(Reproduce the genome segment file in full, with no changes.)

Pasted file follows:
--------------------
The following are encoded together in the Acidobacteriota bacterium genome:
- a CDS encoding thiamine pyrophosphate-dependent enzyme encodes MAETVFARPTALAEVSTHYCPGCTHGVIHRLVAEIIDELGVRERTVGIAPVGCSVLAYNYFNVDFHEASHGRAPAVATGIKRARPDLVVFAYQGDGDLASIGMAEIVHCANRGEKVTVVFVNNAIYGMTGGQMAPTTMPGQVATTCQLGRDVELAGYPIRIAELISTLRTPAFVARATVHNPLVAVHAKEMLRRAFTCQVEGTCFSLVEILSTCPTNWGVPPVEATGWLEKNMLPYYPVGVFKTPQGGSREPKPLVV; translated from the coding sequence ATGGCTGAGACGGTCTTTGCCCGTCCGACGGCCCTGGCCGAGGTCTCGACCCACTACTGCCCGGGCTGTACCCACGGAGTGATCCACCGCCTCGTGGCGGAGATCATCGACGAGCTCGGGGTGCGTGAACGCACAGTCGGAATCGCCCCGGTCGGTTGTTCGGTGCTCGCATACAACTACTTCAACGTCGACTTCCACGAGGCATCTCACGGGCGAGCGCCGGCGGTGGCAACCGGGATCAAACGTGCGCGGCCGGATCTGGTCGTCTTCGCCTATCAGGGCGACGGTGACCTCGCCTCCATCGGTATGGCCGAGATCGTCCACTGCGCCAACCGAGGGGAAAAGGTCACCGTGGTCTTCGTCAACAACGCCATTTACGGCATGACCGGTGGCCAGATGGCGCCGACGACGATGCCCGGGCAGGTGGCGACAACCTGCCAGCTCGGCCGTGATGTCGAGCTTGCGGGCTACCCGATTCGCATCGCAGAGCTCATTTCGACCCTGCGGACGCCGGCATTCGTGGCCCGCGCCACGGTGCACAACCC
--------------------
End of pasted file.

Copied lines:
The following are encoded together in the Acidobacteriota bacterium genome:
- a CDS encoding thiamine pyrophosphate-dependent enzyme encodes MAETVFARPTALAEVSTHYCPGCTHGVIHRLVAEIIDELGVRERTVGIAPVGCSVLAYNYFNVDFHEASHGRAPAVATGIKRARPDLVVFAYQGDGDLASIGMAEIVHCANRGEKVTVVFVNNAIYGMTGGQMAPTTMPGQVATTCQLGRDVELAGYPIRIAELISTLRTPAFVARATVHNPLVAVHAKEMLRRAFTCQVEGTCFSLVEILSTCPTNWGVPPVEATGWLEKNMLPYYPVGVFKTPQGGSREPKPLVV; translated from the coding sequence ATGGCTGAGACGGTCTTTGCCCGTCCGACGGCCCTGGCCGAGGTCTCGACCCACTACTGCCCGGGCTGTACCCACGGAGTGATCCACCGCCTCGTGGCGGAGATCATCGACGAGCTCGGGGTGCGTGAACGCACAGTCGGAATCGCCCCGGTCGGTTGTTCGGTGCTCGCATACAACTACTTCAACGTCGACTTCCACGAGGCATCTCACGGGCGAGCGCCGGCGGTGGCAACCGGGATCAAACGTGCGCGGCCGGATCTGGTCGTCTTCGCCTATCAGGGCGACGGTGACCTCGCCTCCATCGGTATGGCCGAGATCGTCCACTGCGCCAACCGAGGGGAAAAGGTCACCGTGGTCTTCGTCAACAACGCCATTTACGGCATGACCGGTGGCCAGATGGCGCCGACGACGATGCCCGGGCAGGTGGCGACAACCTGCCAGCTCGGCCGTGATGTCGAGCTTGCGGGCTACCCGATTCGCATCGCAGAGCTCATTTCGACCCTGCGGACGCCGGCATTCGTGGCCCGCGCCACGGTGCACAACCC